Wednesday, September 02, 2009

Crabapple charrette lets residents 'dream a little bit'

by Jason Wright / Appen Newspapers

MILTON — As part of the city's overall transportation master planning process, on Aug. 24 Milton and Atlanta-based consultants Kimley Horn held a Crabapple Planning Charrette at City Hall to see exactly what citizens want.Drumroll, please: A way to drive through Crabapple in the morning or early evening rush hours without sitting for long, excruciatingly static stretches.Crabapple, with its legendary traffic due to the convergence of five heavily used roads and historic structures preventing large scale roads improvements, has been a thorn in the side of many drivers.
Faye DiMassimo, project manager of Milton's Transportation Plan and Kimley Horn consultant, said that commuter traffic — only a small portion is actual Crabapple residents — is affecting what could be a potential site for "downtown" Milton."The real issue is that commuter cut-through traffic in the a.m. and p.m.," she said. And it's only going to get worse, said Christina Pastore of Kimley Horn.
As the homes built in and around Crabapple are bought in the next twenty years, commuters are going to keep pouring onto the roads.To deal with the problem, the consultants proposed turn lanes and new road connections — though not the "robust road network" previously planned for by prior Crabapple plans. To offset those new road improvements, Kimley Horn's consultants suggested "restoring" part of the historic area.
Stations were set up in City Hall where citizens could draw what they would like to see over aerial maps of Crabapple. Concepts the consultants brought to those tables included realigning Broadwell Road and Birmingham Highway, adding crosswalks to the eastern side of Crabapple and laying down a grid of connector streets to the west.Those moves would allow for more space by historic structures, turn lanes to deal with traffic and on-street parking. "But not tear the neighborhood apart, because we realize that fabric is so important," said Pastore.Those turn lanes were of vital importance.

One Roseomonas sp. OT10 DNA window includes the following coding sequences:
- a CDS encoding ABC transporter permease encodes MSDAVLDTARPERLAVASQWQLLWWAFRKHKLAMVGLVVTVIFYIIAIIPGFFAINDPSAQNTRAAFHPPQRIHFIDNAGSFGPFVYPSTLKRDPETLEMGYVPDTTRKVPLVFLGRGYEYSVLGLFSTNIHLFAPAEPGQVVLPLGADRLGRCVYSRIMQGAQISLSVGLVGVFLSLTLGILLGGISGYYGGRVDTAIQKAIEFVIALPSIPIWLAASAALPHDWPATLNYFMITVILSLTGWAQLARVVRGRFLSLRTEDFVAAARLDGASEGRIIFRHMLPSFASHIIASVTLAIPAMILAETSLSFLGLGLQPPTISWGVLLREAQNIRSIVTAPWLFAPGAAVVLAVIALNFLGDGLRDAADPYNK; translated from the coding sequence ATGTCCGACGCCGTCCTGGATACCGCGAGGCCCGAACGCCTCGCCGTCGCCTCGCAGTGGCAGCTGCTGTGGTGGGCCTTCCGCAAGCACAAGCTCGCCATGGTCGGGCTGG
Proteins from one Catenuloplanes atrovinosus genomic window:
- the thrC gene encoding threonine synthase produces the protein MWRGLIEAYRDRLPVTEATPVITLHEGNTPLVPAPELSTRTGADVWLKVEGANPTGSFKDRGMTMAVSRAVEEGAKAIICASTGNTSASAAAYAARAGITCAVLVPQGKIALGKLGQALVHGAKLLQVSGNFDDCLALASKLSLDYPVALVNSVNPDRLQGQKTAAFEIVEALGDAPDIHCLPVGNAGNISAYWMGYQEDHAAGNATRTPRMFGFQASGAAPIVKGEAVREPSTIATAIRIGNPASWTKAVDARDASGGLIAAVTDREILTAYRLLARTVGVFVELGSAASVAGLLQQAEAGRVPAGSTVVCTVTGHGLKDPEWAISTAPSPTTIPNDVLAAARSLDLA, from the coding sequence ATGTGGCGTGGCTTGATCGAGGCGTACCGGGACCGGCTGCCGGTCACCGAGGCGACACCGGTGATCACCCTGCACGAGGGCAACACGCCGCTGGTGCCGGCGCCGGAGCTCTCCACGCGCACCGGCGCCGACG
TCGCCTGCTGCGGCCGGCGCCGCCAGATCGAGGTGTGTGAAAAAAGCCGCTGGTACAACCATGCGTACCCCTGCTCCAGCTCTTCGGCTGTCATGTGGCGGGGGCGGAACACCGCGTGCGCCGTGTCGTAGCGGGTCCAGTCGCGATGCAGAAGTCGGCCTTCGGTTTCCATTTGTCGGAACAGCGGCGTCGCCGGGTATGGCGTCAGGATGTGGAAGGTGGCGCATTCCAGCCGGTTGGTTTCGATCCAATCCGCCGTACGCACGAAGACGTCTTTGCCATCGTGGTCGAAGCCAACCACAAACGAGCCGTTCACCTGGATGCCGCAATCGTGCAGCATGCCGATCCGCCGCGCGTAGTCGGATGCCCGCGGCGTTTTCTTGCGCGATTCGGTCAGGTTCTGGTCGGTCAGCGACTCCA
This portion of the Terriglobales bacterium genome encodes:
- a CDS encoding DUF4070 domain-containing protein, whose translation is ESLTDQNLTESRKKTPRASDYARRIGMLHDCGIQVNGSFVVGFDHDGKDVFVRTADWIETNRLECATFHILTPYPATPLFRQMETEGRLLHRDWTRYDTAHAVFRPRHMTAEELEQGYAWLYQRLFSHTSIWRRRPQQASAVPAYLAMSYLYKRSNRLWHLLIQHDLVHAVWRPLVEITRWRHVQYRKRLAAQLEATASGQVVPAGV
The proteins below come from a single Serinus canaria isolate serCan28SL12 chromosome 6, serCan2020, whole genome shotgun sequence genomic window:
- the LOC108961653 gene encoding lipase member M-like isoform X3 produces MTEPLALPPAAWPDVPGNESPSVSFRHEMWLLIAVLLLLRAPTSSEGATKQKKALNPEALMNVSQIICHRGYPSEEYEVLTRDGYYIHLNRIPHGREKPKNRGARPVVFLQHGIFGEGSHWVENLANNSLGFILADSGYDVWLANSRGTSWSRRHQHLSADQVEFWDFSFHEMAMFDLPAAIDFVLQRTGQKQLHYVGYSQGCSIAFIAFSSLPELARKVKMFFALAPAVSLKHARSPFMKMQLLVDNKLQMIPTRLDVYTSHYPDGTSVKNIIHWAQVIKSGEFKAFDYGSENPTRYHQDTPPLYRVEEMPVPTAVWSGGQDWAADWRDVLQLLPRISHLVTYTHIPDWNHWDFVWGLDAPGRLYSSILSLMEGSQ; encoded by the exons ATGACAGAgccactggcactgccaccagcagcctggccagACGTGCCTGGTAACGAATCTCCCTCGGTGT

Clyde Johnson, who is on Milton's Transportation Plan advisory committee, said he once sat for five light cycles trying to turn on Broadwell Road."That's the worst one," chimed in audience members.
Out of the planning groups came a few concrete ideas: First, pedestrian safety is key throughout the area. Participants wanted more crosswalks and well-timed signaling.
Second, everyone agreed there is a dire need for formalized bypass routes around the main intersection in Crabapple. More green space was another popular idea.There was a mixed reaction in regards to roadway connections at nearby schools Milton High, Northwestern Middle and Crabapple Elementary.
At issue was whether more roads was worth breaking up the schools' "pedestrian fabric."The unique challenge, said Ray Strychalski of Kimley Horn, is that Crabapple is like a "tale of two cities." By that he meant there are two distinct areas sitting side by side — the old and the new — that need to be blended together. "The good news is that we usually start from scratch," he said. "But you've got a good fabric out there."And nothing was set in stone."Tonight is about vision planning, letting you dream a little bit," he said.The ideas taken from the meeting will be woven into Milton's overall transportation plan. For more information on the plan, visit the city's Web site,

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